Harwood Park will Meld a Historic Neighborhood with a Modern Downtown Green Space

With the successful opening of three new Downtown Dallas parks over the last three years, we have our sights on Harwood Park, the final of four Priority Parks that PfDD is building in partnership with the Dallas Park & Recreation Department. 

The 4-acre project is taking the place of parking lots and vacant buildings, and revitalizing a Dallas historic district. Known these days as the East Quarter, the Harwood Historic District was once a hub for the film industry in Dallas. 

“People would come from small towns all over Texas to check out films and buy supplies such as popcorn for their drive-in theaters,” said Christine Ten Eyck, president and chief landscape architect for Austin’s Ten Eyck Landscape Architects (TELA), who is leading the Harwood Park design team.

A Vibrant Melting Pot

Bordered by the Main Street District, the East Quarter, and Farmers Market, Harwood Park will knit together these Downtown neighborhoods; the commingling this fosters is no coincidence. 

“That mixture of neighborhoods can all funnel down into Harwood Park and bring this great diversity and vibrancy that I think would be really hard to capture in any other area of town,” said Patrick Todd, managing partner of Todd Interests, the development group behind the East Quarter who has also   donated $1 million to the park’s construction . “That confluence of all those things together, meeting in a park that’s so wonderfully well done.”

After a decade of preparation and planning, Harwood Park is expected to open in 2023. 

Harwood Park’s Many Amenities 

The park will prompt the closure of one block of Wood Street, which will become a pedestrian promenade and bioswale that runs through the center of the park from Harwood Street to Pearl Street. In a nod to Harwood Park’s history, a rainwater harvesting garden follows the same path of a former tributary creek that used to flow through the site. This feature not only prevents water pollution and flooding, it is creating a habitat in an urban setting for birds, butterflies, bees, and other pollinators. The Harwood Park bioswale will be an example of low impact development that we hope to see more of here in Downtown and across the city.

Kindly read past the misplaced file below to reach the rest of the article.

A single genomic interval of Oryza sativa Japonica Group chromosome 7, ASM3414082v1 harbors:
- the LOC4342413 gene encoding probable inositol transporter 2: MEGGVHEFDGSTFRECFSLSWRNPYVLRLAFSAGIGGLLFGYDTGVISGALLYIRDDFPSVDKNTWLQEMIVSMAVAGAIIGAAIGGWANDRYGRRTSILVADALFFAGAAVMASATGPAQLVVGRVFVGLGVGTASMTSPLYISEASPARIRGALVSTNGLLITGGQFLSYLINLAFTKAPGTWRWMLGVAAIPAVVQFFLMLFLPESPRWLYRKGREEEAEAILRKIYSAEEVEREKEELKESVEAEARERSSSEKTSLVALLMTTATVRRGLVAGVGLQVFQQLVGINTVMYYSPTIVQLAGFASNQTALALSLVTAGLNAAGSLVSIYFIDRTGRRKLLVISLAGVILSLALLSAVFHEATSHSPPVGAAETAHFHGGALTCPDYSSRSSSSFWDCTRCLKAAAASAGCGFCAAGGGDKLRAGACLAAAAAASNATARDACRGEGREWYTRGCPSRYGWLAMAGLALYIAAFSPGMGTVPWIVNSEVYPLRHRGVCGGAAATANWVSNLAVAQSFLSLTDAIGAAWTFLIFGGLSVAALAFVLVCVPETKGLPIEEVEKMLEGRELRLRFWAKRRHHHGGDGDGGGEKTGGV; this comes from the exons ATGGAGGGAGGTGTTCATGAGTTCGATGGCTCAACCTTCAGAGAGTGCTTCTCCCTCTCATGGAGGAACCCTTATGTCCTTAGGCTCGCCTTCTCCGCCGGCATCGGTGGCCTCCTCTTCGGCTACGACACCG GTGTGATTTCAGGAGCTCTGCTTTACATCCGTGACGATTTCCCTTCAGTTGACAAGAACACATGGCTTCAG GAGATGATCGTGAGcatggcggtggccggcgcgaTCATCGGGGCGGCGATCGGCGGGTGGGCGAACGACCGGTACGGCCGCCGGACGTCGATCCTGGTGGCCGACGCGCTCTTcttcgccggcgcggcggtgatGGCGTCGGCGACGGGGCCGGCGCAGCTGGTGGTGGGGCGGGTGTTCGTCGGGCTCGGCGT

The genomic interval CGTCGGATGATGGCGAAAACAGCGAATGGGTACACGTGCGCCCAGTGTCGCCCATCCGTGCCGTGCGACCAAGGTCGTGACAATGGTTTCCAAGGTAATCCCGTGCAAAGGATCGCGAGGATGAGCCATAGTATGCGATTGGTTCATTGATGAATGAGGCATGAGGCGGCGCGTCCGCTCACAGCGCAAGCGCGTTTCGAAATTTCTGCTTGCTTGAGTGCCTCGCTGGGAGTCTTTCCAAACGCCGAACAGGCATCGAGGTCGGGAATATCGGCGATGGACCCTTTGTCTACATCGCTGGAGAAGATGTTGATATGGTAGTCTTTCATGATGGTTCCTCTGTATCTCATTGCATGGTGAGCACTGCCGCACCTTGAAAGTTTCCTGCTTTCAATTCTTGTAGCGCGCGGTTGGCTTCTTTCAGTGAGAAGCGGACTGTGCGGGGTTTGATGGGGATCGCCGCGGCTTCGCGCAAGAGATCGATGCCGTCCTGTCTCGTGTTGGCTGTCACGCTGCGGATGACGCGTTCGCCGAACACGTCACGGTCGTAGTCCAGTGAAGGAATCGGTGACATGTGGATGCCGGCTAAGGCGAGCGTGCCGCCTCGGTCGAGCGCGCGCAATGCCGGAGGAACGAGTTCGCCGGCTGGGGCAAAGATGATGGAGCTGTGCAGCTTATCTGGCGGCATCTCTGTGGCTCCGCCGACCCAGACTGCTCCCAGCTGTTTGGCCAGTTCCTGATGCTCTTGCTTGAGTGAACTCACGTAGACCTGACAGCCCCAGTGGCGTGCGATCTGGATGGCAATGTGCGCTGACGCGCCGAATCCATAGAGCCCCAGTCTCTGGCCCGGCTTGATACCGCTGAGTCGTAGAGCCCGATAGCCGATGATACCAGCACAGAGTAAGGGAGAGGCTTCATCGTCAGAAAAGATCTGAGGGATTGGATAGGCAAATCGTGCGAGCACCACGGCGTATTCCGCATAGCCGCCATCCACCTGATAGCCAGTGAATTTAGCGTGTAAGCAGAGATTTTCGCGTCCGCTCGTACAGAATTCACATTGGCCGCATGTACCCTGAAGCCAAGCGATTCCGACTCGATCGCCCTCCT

In addition to providing much-needed green space, the park offers immersive views of historic architecture. The charming historic buildings like the Dallas Scottish Rite Cathedral, the First Presbyterian Church, and Lone Star Gas Lofts that surround the park are juxtaposed delightfully by the modern addition of buildings like East Quarter Residences and the Downtown city lights. Its location alone ensures it will become not only a neighborhood favorite, but a visitor destination as well. 

As relaxing as the ambiance may be, Harwood Park will be a place for play and activity. A multi-function sport court will accommodate all kinds of games including pickleball and basketball. A unique kid’s playscape – featuring a nod to the Columbian mammoths that once called North Texas home – is just a glance away next to a cooling splash pad. 

The Harwood and Jackson Street entrance opens onto a prominent event stage, and features the striking Gold Ring Arbor. The gold rings on the arbor are repurposed from the old Statler Hotel parking garage that was once located two blocks away from the park. 

Of course, a modern park would not be complete without a dog park, which Harwood Park offers two of: one for small dogs and another for large dogs. Learn more about Harwood Park, the public spaces Parks for Downtown Dallas is creating, and how you can support your Downtown parks.